By Curt Peterson
For two days last week the Hartland Listserv buzzed with residents’ accounts of a 40-ish short white man in a white or silver pickup truck who appeared at multiple addresses on Oct. 18-19. The driver approached several homeowners requesting “money to buy gas to get to (his) bank in White River Junction.”
Resident Joanna Cassarino noticed the pickup in her driveway and a man looking over her van, which was not for sale. Wisely or not, Cassarino opened her window and engaged the trespasser, who gave her the gas money story. She gave him some change, told him there was no more money in the house or van, and he left.
Lindsay Rose reported a similar incident at Z Botanicals Apothecary on Quechee Road. She told the visitor there was no cash on the premises, but let him take gas from a portable can she had handy.
Charles Martin said the pickup driver visited him on Quechee Road begging for gas money, and said he needed a place for him and his wife to live.
Another, unsigned listserv post said the pickup took off when spotted.
Dan Talbot saw a “gray (silver?) Tacoma” parked across from his house on Quechee Road, and the driver was “acting suspiciously.”
The John Larkin Golf Club on Route 5 in Windsor had a similar visit.
Windsor County Deputy Sheriff Hunter Buchanan told one resident he and Sheriff Ryan Palmer had arrested the serial trespasser last week, when he was driving a white pickup.
Palmer told the Mountain Times the driver of the “phantom truck” was easily identified. “It was a poor homeless guy who has substance issues, and his wife,” Palmer said. “He claimed his actions were totally innocent.”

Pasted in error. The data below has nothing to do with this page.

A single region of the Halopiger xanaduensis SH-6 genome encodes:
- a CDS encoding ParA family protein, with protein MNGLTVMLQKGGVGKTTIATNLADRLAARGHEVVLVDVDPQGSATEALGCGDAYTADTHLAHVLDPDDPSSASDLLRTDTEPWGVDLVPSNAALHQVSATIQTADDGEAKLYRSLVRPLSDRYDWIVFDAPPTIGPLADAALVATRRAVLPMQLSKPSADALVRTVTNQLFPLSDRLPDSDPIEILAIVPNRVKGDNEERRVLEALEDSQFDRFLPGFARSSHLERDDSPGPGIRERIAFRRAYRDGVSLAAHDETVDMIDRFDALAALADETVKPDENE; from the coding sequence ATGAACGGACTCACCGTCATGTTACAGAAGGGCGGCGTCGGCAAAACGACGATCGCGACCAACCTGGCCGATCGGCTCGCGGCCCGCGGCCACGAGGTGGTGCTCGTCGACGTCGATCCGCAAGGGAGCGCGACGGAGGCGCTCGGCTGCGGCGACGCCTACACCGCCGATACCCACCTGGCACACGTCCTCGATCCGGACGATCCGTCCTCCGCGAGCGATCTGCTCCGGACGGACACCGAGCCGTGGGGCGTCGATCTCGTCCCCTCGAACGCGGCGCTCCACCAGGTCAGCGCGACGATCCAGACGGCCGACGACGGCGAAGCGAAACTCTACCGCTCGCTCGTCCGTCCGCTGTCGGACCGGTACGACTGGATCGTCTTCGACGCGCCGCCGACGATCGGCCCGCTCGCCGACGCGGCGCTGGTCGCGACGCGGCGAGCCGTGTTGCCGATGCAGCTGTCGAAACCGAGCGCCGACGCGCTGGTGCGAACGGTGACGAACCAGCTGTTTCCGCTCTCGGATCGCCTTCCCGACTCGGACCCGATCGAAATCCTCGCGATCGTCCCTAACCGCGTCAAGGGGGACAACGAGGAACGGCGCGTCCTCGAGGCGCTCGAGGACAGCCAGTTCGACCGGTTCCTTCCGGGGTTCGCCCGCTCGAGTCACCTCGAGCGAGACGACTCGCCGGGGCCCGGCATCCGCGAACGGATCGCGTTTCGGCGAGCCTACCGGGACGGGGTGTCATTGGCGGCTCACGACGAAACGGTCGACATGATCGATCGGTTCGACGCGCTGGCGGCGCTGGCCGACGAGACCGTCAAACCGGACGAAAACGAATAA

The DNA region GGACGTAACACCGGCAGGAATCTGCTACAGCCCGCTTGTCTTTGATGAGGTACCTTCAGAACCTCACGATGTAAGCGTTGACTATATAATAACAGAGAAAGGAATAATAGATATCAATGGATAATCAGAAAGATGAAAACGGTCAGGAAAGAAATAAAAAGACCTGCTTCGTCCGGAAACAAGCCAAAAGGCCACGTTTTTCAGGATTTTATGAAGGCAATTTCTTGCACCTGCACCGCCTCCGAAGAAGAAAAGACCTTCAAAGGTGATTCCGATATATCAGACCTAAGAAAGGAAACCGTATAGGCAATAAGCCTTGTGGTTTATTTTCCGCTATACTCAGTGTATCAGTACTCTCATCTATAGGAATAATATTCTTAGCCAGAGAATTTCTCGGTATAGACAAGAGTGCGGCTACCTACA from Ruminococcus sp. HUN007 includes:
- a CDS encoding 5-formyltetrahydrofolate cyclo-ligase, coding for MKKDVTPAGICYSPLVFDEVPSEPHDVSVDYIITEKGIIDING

Palmer said the man, who apparently has at least two vehicles, was cited for operating with a suspended license and sent on his way with a warning not to “panhandle” door-to-door any more. “We also directed the driver to multiple sources he could approach for help, but he didn’t seem that interested in pursuing any of those avenues,” Palmer said.
Palmer said increasing homelessness and drug abuse have become more significant issues for more populated towns, such as Windsor, Hartford and White River, all within the sheriff department’s territory. “People find they’ve dug a hole for themselves, and they can’t get out,” he said. “Directing them to a possible job or substance help is all we can really do.”
Although he doesn’t think this particular set of incidents involved casing homes for possible burglary or robbery targets, and the “pickup visitors don’t pose a threat to public safety, he warns residents to be very cautious when confronted by strangers… Things could go south very quickly,” he said.